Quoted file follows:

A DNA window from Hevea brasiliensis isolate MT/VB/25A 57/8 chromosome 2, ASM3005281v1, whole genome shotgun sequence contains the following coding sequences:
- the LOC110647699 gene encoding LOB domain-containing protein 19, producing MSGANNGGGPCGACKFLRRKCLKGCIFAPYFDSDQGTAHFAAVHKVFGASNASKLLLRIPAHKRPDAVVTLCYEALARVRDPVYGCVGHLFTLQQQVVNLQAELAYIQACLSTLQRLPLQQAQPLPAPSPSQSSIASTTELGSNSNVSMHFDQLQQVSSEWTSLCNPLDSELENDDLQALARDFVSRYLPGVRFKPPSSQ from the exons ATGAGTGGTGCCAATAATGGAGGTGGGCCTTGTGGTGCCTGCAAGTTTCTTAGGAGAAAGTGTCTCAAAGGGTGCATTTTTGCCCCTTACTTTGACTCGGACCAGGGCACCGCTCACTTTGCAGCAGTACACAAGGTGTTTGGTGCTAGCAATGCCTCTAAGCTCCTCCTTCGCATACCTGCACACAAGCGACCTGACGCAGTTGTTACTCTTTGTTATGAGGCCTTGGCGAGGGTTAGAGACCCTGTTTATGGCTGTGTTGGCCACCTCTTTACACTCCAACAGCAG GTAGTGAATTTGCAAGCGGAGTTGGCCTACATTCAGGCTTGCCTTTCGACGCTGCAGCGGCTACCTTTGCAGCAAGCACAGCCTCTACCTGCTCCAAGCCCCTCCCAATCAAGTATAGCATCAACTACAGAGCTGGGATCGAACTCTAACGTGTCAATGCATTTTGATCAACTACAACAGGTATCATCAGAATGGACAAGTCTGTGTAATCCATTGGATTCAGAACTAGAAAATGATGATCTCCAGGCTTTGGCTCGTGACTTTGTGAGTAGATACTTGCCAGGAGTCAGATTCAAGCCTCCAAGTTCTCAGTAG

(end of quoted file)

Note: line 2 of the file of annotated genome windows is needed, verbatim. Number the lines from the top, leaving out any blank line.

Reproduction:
- the LOC110647699 gene encoding LOB domain-containing protein 19, producing MSGANNGGGPCGACKFLRRKCLKGCIFAPYFDSDQGTAHFAAVHKVFGASNASKLLLRIPAHKRPDAVVTLCYEALARVRDPVYGCVGHLFTLQQQVVNLQAELAYIQACLSTLQRLPLQQAQPLPAPSPSQSSIASTTELGSNSNVSMHFDQLQQVSSEWTSLCNPLDSELENDDLQALARDFVSRYLPGVRFKPPSSQ from the exons ATGAGTGGTGCCAATAATGGAGGTGGGCCTTGTGGTGCCTGCAAGTTTCTTAGGAGAAAGTGTCTCAAAGGGTGCATTTTTGCCCCTTACTTTGACTCGGACCAGGGCACCGCTCACTTTGCAGCAGTACACAAGGTGTTTGGTGCTAGCAATGCCTCTAAGCTCCTCCTTCGCATACCTGCACACAAGCGACCTGACGCAGTTGTTACTCTTTGTTATGAGGCCTTGGCGAGGGTTAGAGACCCTGTTTATGGCTGTGTTGGCCACCTCTTTACACTCCAACAGCAG GTAGTGAATTTGCAAGCGGAGTTGGCCTACATTCAGGCTTGCCTTTCGACGCTGCAGCGGCTACCTTTGCAGCAAGCACAGCCTCTACCTGCTCCAAGCCCCTCCCAATCAAGTATAGCATCAACTACAGAGCTGGGATCGAACTCTAACGTGTCAATGCATTTTGATCAACTACAACAGGTATCATCAGAATGGACAAGTCTGTGTAATCCATTGGATTCAGAACTAGAAAATGATGATCTCCAGGCTTTGGCTCGTGACTTTGTGAGTAGATACTTGCCAGGAGTCAGATTCAAGCCTCCAAGTTCTCAGTAG